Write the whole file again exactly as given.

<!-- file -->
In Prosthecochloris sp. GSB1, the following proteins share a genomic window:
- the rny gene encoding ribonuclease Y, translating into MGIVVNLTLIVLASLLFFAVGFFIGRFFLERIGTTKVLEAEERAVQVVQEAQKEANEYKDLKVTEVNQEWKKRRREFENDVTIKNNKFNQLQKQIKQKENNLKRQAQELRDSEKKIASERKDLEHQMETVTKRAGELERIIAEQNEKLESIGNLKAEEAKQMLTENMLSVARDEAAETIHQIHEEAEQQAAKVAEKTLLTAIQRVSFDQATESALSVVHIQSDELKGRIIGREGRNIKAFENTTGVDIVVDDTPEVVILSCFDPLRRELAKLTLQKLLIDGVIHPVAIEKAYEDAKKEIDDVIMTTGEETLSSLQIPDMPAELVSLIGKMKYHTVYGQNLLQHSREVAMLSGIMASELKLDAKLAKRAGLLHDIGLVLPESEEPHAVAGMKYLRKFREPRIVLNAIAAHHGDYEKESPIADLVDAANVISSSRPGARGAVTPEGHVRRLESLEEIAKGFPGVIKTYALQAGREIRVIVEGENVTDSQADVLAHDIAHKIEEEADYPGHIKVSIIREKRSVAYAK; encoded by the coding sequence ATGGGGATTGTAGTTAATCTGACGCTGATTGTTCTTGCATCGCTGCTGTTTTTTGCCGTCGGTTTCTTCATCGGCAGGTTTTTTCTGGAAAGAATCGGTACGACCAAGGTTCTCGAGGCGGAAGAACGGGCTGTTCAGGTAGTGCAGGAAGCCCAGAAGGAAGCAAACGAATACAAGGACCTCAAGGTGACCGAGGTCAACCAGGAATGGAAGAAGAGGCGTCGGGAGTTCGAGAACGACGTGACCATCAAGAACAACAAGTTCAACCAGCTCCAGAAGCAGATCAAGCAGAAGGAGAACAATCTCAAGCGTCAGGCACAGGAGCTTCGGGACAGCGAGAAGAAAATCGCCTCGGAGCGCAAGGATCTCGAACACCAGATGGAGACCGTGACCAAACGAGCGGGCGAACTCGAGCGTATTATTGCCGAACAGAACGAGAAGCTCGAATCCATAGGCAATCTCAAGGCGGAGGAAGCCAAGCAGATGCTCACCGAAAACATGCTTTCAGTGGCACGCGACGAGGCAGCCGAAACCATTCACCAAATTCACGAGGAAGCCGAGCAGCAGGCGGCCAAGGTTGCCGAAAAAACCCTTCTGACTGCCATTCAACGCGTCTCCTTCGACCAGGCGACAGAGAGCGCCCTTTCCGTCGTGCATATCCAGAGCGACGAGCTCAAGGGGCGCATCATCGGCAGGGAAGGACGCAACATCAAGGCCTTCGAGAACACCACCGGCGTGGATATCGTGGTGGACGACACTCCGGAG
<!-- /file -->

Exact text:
In Prosthecochloris sp. GSB1, the following proteins share a genomic window:
- the rny gene encoding ribonuclease Y, translating into MGIVVNLTLIVLASLLFFAVGFFIGRFFLERIGTTKVLEAEERAVQVVQEAQKEANEYKDLKVTEVNQEWKKRRREFENDVTIKNNKFNQLQKQIKQKENNLKRQAQELRDSEKKIASERKDLEHQMETVTKRAGELERIIAEQNEKLESIGNLKAEEAKQMLTENMLSVARDEAAETIHQIHEEAEQQAAKVAEKTLLTAIQRVSFDQATESALSVVHIQSDELKGRIIGREGRNIKAFENTTGVDIVVDDTPEVVILSCFDPLRRELAKLTLQKLLIDGVIHPVAIEKAYEDAKKEIDDVIMTTGEETLSSLQIPDMPAELVSLIGKMKYHTVYGQNLLQHSREVAMLSGIMASELKLDAKLAKRAGLLHDIGLVLPESEEPHAVAGMKYLRKFREPRIVLNAIAAHHGDYEKESPIADLVDAANVISSSRPGARGAVTPEGHVRRLESLEEIAKGFPGVIKTYALQAGREIRVIVEGENVTDSQADVLAHDIAHKIEEEADYPGHIKVSIIREKRSVAYAK; encoded by the coding sequence ATGGGGATTGTAGTTAATCTGACGCTGATTGTTCTTGCATCGCTGCTGTTTTTTGCCGTCGGTTTCTTCATCGGCAGGTTTTTTCTGGAAAGAATCGGTACGACCAAGGTTCTCGAGGCGGAAGAACGGGCTGTTCAGGTAGTGCAGGAAGCCCAGAAGGAAGCAAACGAATACAAGGACCTCAAGGTGACCGAGGTCAACCAGGAATGGAAGAAGAGGCGTCGGGAGTTCGAGAACGACGTGACCATCAAGAACAACAAGTTCAACCAGCTCCAGAAGCAGATCAAGCAGAAGGAGAACAATCTCAAGCGTCAGGCACAGGAGCTTCGGGACAGCGAGAAGAAAATCGCCTCGGAGCGCAAGGATCTCGAACACCAGATGGAGACCGTGACCAAACGAGCGGGCGAACTCGAGCGTATTATTGCCGAACAGAACGAGAAGCTCGAATCCATAGGCAATCTCAAGGCGGAGGAAGCCAAGCAGATGCTCACCGAAAACATGCTTTCAGTGGCACGCGACGAGGCAGCCGAAACCATTCACCAAATTCACGAGGAAGCCGAGCAGCAGGCGGCCAAGGTTGCCGAAAAAACCCTTCTGACTGCCATTCAACGCGTCTCCTTCGACCAGGCGACAGAGAGCGCCCTTTCCGTCGTGCATATCCAGAGCGACGAGCTCAAGGGGCGCATCATCGGCAGGGAAGGACGCAACATCAAGGCCTTCGAGAACACCACCGGCGTGGATATCGTGGTGGACGACACTCCGGAG